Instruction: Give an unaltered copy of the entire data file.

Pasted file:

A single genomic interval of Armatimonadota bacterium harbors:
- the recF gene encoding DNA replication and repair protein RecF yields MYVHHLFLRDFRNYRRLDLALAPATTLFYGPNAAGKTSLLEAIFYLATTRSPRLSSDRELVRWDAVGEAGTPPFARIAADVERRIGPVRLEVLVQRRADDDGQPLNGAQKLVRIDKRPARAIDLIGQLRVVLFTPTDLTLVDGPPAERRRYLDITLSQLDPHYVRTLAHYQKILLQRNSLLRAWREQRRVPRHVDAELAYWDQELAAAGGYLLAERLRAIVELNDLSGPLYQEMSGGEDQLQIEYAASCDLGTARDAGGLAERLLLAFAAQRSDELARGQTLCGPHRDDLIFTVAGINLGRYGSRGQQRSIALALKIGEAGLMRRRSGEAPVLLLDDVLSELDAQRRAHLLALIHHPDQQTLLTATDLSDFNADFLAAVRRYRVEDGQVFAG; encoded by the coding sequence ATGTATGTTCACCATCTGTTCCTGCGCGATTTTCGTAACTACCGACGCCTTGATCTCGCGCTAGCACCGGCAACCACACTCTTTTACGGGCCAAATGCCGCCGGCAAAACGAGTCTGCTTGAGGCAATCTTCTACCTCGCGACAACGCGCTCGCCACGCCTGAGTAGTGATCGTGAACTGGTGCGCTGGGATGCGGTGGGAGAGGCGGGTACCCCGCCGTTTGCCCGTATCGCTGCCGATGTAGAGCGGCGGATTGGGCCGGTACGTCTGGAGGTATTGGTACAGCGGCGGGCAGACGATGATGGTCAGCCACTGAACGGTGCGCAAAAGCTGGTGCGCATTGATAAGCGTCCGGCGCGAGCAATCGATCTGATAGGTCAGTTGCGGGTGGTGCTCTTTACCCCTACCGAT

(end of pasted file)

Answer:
A single genomic interval of Armatimonadota bacterium harbors:
- the recF gene encoding DNA replication and repair protein RecF yields MYVHHLFLRDFRNYRRLDLALAPATTLFYGPNAAGKTSLLEAIFYLATTRSPRLSSDRELVRWDAVGEAGTPPFARIAADVERRIGPVRLEVLVQRRADDDGQPLNGAQKLVRIDKRPARAIDLIGQLRVVLFTPTDLTLVDGPPAERRRYLDITLSQLDPHYVRTLAHYQKILLQRNSLLRAWREQRRVPRHVDAELAYWDQELAAAGGYLLAERLRAIVELNDLSGPLYQEMSGGEDQLQIEYAASCDLGTARDAGGLAERLLLAFAAQRSDELARGQTLCGPHRDDLIFTVAGINLGRYGSRGQQRSIALALKIGEAGLMRRRSGEAPVLLLDDVLSELDAQRRAHLLALIHHPDQQTLLTATDLSDFNADFLAAVRRYRVEDGQVFAG; encoded by the coding sequence ATGTATGTTCACCATCTGTTCCTGCGCGATTTTCGTAACTACCGACGCCTTGATCTCGCGCTAGCACCGGCAACCACACTCTTTTACGGGCCAAATGCCGCCGGCAAAACGAGTCTGCTTGAGGCAATCTTCTACCTCGCGACAACGCGCTCGCCACGCCTGAGTAGTGATCGTGAACTGGTGCGCTGGGATGCGGTGGGAGAGGCGGGTACCCCGCCGTTTGCCCGTATCGCTGCCGATGTAGAGCGGCGGATTGGGCCGGTACGTCTGGAGGTATTGGTACAGCGGCGGGCAGACGATGATGGTCAGCCACTGAACGGTGCGCAAAAGCTGGTGCGCATTGATAAGCGTCCGGCGCGAGCAATCGATCTGATAGGTCAGTTGCGGGTGGTGCTCTTTACCCCTACCGAT